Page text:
Once your data have been opened, it becomes immediately browsable. A single EELS spectrum will appear as an intensity vs. energy plot, a linescan appears as an intensity plot of position vs. energy, and for 2D spectral maps a scrollbar allows you to browse the image at any specified energy (Figure 1d). As an example, a small atomic-resolution EELS map is provided in the /ImageJ/SampleData directory. When scrolling through the energies of an EELS map, you may wish to toggle the auto-contrast button. This swaps between the default setting of automatically viewing each slice at its optimum contrast range or viewing all slices on the same intensity scale (a * at the end of the filename in the window indicates autoscaling is disabled).

When scrolling through the energy loss maps, the signal may be dominated by one or few hot pixels caused by cosmic rays or defects in the CCD. These outliers can be removed using Process⟩Noise⟩Remove Outliers in the drop-down menu. Light noise filtering will improve EELS analysis, but if the outlier threshold is set too low, the data will become median-filtered and spatial resolution will be lost. By removing hot pixels, image contrast of the raw data will be noticeably improved.

For specimens containing chemical edges with strong jump ratios, the constituent elements in the map become immediately apparent when scrolling across an edge energy onset. However, extracting a chemical map almost always requires removing the influence of the pre-edge background containing the tails of lower-energy edges and then integrating over the selected edge's energy range [Reference Egerton1]. This is done within the Spectrum Analyzer window of CSI.

The Spectrum Analyzer

Detailed spectral data analysis is done within the Spectrum Analyzer window (Figure 1c). After your data have been loaded, you can open the analyzer with the icon or under Plugins⟩CSI⟩Spectrum Analyzer.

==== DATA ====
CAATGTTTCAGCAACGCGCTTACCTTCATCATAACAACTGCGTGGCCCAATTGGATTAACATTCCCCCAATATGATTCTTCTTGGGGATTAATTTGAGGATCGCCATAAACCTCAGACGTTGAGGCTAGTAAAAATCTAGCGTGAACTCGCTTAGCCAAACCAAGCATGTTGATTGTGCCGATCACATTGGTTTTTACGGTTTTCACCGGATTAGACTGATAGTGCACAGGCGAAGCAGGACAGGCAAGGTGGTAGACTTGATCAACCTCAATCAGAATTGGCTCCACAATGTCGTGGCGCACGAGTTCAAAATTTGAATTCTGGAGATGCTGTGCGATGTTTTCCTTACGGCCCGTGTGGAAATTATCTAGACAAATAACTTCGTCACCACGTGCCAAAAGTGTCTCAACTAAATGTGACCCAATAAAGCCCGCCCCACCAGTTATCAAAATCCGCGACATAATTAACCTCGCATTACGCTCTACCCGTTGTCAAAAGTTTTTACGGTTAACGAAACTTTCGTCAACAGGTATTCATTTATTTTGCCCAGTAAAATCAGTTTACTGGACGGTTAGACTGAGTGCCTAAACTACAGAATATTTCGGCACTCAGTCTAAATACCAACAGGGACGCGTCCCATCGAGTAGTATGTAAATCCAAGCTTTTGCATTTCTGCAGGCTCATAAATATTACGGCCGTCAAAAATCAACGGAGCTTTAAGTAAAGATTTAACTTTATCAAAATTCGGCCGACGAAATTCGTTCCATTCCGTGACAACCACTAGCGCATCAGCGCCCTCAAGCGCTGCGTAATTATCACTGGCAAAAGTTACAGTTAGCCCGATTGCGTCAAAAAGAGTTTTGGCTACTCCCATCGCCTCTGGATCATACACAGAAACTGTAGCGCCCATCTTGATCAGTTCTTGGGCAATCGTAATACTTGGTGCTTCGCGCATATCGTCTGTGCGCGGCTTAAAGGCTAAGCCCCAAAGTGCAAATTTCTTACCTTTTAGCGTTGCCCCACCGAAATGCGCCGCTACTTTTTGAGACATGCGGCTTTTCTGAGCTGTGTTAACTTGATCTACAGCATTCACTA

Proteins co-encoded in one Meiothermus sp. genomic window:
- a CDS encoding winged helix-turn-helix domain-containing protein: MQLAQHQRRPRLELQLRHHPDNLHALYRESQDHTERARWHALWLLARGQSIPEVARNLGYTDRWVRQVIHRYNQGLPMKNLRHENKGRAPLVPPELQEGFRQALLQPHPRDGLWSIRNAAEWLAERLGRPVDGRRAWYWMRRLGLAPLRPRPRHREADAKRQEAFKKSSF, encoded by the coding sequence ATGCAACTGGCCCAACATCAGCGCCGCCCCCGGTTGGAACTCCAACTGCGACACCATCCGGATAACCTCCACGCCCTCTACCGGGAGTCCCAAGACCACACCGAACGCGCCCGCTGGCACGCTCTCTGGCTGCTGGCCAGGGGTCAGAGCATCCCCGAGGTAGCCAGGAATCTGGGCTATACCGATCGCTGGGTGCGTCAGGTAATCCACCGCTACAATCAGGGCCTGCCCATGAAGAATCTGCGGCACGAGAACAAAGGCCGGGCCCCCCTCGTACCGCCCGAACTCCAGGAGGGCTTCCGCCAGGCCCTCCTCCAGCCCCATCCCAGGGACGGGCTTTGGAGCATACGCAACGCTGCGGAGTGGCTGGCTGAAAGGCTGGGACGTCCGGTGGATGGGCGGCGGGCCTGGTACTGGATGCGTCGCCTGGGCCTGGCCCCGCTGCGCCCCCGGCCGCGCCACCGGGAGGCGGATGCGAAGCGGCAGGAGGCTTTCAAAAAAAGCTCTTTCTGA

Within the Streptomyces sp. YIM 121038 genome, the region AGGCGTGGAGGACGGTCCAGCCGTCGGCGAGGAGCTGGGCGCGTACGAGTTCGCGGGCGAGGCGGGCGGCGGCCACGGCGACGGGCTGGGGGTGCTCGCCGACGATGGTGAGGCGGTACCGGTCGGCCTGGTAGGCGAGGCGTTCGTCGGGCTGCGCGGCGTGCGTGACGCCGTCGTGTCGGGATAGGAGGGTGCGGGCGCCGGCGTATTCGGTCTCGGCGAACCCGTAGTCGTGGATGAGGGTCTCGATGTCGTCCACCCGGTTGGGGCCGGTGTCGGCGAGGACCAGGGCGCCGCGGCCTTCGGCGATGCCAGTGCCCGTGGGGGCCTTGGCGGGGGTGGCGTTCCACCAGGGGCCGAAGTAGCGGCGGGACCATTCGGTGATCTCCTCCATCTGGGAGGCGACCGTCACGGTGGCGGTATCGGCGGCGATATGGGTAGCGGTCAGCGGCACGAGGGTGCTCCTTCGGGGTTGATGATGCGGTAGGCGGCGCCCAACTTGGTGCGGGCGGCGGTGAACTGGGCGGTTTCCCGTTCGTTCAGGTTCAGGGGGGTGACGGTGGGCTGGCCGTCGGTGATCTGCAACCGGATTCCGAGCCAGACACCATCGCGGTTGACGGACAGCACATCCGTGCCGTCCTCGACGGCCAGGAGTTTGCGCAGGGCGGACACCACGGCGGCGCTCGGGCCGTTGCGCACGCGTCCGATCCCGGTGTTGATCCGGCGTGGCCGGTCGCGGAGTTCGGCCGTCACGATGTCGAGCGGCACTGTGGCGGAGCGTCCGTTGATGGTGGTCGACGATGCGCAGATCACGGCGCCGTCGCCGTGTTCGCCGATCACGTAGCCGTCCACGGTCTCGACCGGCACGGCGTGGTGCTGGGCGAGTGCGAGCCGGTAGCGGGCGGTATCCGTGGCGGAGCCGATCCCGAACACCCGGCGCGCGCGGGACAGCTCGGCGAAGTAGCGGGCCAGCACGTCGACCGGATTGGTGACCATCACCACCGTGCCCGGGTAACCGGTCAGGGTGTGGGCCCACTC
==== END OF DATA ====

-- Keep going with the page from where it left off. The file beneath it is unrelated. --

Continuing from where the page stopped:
The Spectrum Analyzer allows you to browse information along the spectroscopic axis—in this case, electron energy (eV). For a spectral map, you can select any pixel or average signal over a region of interest using the selection toolset . The selected region need not be square—unique shapes can be generated to select nanoparticles, atomic interfaces, or semiconductor devices. When the selected region is moved, the displayed spectrum will be updated in real time. This is useful for finding elements present in a specimen, their changes in concentrations, and any fine structure changes that may occur across an interface. The Energy Window Zoom and Energy Window Offset sliders allow the user to look at specific energy windows with more detail. Fine adjustments to the energy window can be made by either typing in a specific energy in the textbox just below or clicking the slider marker and then using the left/right arrow keys.

If the spectral axis of a dataset needs recalibration, right-clicking on the spectrum analyzer allows access to Calibrate Spectral Axis. Users can calibrate by specifying the position of an identifiable feature in the spectrum, such as an ionization edge, and the channel size. Alternatively, the calibration can be accomplished by specifying the position of two features. Once a calibration approach is selected, sliders specify the energy position of the feature. Editable text boxes are used to set the feature's calibrated position or channel size. Changes are applied with the Do Calibration button.

Background Subtraction

Background extrapolation and subtraction is an integral part of EELS data analysis. This is accomplished within CSI by moving the background start and width slider bars in the Spectrum Analyzer window (Figure 1c). The corresponding background energy window is shown by two vertical green bars in the spectrum. Again, fine adjustments can be made with the left/right arrow keys or by entering specific energies in the related textbox.

Once an appropriate background window has been chosen, select the preferred fitting model by clicking on the drop-down menu just above the background sliders. Typically, this means changing the default value of no fit to the power law model, power. Additional fitting methods are also provided for more advanced analysis and other types of spectral data. In particular, we have introduced a new fitting method termed Linear Combination of Power Laws (LCPL in the fitting menu) that provides a more stable background model by fitting two power laws with fixed exponents [Reference Cueva, Hovden, Mundy, Xin and Muller2]. When spectral counts are low, LCPL outperforms traditional power-law modeling.